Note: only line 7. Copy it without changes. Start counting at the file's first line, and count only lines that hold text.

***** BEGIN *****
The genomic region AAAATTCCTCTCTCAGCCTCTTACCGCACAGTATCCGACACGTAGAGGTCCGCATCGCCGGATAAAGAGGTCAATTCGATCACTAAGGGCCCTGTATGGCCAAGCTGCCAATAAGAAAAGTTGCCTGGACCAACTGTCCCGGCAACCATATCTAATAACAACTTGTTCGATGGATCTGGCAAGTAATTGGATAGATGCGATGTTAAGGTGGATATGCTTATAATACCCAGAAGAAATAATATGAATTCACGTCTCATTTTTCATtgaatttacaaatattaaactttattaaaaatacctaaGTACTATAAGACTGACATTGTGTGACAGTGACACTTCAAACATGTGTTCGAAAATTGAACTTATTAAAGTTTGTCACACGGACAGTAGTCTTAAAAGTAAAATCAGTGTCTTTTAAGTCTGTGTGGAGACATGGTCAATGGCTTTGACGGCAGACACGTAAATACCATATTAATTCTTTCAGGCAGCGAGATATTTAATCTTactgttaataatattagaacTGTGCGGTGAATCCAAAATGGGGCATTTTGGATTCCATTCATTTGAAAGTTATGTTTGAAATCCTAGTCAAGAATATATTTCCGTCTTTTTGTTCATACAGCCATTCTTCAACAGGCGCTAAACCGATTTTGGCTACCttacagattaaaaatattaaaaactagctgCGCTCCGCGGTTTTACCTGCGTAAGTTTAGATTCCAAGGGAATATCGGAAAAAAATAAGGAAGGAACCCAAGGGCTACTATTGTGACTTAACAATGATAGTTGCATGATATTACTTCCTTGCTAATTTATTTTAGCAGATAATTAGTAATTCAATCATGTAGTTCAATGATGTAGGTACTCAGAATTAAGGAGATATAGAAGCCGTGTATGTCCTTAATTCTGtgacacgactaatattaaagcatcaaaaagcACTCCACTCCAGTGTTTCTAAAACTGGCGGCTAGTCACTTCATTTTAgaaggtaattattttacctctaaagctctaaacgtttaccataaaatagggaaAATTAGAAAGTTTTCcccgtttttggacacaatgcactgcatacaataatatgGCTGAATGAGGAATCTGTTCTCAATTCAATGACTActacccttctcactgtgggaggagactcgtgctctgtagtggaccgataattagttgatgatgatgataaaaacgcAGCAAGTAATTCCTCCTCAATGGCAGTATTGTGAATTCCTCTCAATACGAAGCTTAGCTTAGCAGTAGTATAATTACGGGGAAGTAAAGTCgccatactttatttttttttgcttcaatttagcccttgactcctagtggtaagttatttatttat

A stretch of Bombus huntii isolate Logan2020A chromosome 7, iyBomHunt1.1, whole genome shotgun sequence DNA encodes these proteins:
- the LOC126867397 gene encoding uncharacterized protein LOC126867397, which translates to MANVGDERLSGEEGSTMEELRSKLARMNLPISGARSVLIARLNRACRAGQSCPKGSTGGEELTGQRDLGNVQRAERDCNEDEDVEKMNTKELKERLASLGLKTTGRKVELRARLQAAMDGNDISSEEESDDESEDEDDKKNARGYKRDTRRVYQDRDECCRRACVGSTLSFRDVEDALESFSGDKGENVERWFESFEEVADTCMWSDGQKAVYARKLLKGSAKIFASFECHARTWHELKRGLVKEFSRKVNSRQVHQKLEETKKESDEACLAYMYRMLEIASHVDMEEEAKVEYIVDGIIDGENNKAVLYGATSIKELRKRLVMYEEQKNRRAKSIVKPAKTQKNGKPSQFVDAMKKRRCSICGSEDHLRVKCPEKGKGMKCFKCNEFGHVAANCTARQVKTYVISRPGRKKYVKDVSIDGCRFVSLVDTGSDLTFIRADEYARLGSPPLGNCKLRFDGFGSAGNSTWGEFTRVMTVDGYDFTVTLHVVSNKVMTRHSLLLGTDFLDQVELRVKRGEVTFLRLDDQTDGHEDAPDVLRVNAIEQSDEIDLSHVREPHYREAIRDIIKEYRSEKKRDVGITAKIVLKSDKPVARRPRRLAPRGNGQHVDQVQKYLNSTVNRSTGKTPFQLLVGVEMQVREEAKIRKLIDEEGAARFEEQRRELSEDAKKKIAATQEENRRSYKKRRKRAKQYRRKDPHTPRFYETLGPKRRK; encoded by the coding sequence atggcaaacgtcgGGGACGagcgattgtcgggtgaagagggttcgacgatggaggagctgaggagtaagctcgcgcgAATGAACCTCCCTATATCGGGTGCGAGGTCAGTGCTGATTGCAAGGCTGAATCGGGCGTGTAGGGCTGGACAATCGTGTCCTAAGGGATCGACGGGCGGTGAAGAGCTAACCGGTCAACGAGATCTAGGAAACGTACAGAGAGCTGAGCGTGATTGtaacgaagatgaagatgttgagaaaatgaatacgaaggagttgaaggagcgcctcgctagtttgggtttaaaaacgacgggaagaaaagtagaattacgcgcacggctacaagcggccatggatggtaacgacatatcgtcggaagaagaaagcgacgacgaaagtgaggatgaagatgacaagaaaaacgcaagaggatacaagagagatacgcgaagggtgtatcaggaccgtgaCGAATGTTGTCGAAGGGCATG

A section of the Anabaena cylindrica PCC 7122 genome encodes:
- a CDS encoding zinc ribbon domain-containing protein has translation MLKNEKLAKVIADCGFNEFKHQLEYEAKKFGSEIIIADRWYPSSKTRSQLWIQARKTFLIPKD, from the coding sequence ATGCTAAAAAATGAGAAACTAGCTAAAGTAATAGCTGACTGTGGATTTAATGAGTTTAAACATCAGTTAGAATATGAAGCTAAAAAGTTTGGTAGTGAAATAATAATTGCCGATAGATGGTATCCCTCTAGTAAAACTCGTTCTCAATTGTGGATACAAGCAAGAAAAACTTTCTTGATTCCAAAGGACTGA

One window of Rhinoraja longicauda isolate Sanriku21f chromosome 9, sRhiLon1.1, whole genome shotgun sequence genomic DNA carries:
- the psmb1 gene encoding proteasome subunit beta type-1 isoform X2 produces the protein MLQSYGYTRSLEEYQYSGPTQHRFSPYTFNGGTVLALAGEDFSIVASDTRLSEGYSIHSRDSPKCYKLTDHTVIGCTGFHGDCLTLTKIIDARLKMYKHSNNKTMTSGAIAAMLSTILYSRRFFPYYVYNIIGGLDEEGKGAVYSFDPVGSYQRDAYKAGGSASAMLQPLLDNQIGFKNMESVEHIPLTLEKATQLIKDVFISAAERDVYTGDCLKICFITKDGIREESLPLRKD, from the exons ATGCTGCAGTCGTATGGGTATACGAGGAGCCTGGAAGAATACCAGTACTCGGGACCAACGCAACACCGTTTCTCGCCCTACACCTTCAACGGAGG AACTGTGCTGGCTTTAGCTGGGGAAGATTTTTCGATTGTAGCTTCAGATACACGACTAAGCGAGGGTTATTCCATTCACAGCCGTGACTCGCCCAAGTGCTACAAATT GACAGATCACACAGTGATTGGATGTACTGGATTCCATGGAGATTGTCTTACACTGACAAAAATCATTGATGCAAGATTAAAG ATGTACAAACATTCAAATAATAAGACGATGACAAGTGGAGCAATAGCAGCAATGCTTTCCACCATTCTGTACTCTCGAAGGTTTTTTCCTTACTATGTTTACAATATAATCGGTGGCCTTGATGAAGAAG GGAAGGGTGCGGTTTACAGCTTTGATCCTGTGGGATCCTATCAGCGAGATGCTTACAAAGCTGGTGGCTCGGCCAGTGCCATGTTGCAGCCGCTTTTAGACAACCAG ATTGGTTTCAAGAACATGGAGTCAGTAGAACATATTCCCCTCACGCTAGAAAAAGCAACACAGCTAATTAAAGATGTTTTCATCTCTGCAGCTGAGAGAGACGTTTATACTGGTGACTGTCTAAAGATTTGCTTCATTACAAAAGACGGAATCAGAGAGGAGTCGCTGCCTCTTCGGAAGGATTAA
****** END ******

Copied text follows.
- the psmb1 gene encoding proteasome subunit beta type-1 isoform X2 produces the protein MLQSYGYTRSLEEYQYSGPTQHRFSPYTFNGGTVLALAGEDFSIVASDTRLSEGYSIHSRDSPKCYKLTDHTVIGCTGFHGDCLTLTKIIDARLKMYKHSNNKTMTSGAIAAMLSTILYSRRFFPYYVYNIIGGLDEEGKGAVYSFDPVGSYQRDAYKAGGSASAMLQPLLDNQIGFKNMESVEHIPLTLEKATQLIKDVFISAAERDVYTGDCLKICFITKDGIREESLPLRKD, from the exons ATGCTGCAGTCGTATGGGTATACGAGGAGCCTGGAAGAATACCAGTACTCGGGACCAACGCAACACCGTTTCTCGCCCTACACCTTCAACGGAGG AACTGTGCTGGCTTTAGCTGGGGAAGATTTTTCGATTGTAGCTTCAGATACACGACTAAGCGAGGGTTATTCCATTCACAGCCGTGACTCGCCCAAGTGCTACAAATT GACAGATCACACAGTGATTGGATGTACTGGATTCCATGGAGATTGTCTTACACTGACAAAAATCATTGATGCAAGATTAAAG ATGTACAAACATTCAAATAATAAGACGATGACAAGTGGAGCAATAGCAGCAATGCTTTCCACCATTCTGTACTCTCGAAGGTTTTTTCCTTACTATGTTTACAATATAATCGGTGGCCTTGATGAAGAAG GGAAGGGTGCGGTTTACAGCTTTGATCCTGTGGGATCCTATCAGCGAGATGCTTACAAAGCTGGTGGCTCGGCCAGTGCCATGTTGCAGCCGCTTTTAGACAACCAG ATTGGTTTCAAGAACATGGAGTCAGTAGAACATATTCCCCTCACGCTAGAAAAAGCAACACAGCTAATTAAAGATGTTTTCATCTCTGCAGCTGAGAGAGACGTTTATACTGGTGACTGTCTAAAGATTTGCTTCATTACAAAAGACGGAATCAGAGAGGAGTCGCTGCCTCTTCGGAAGGATTAA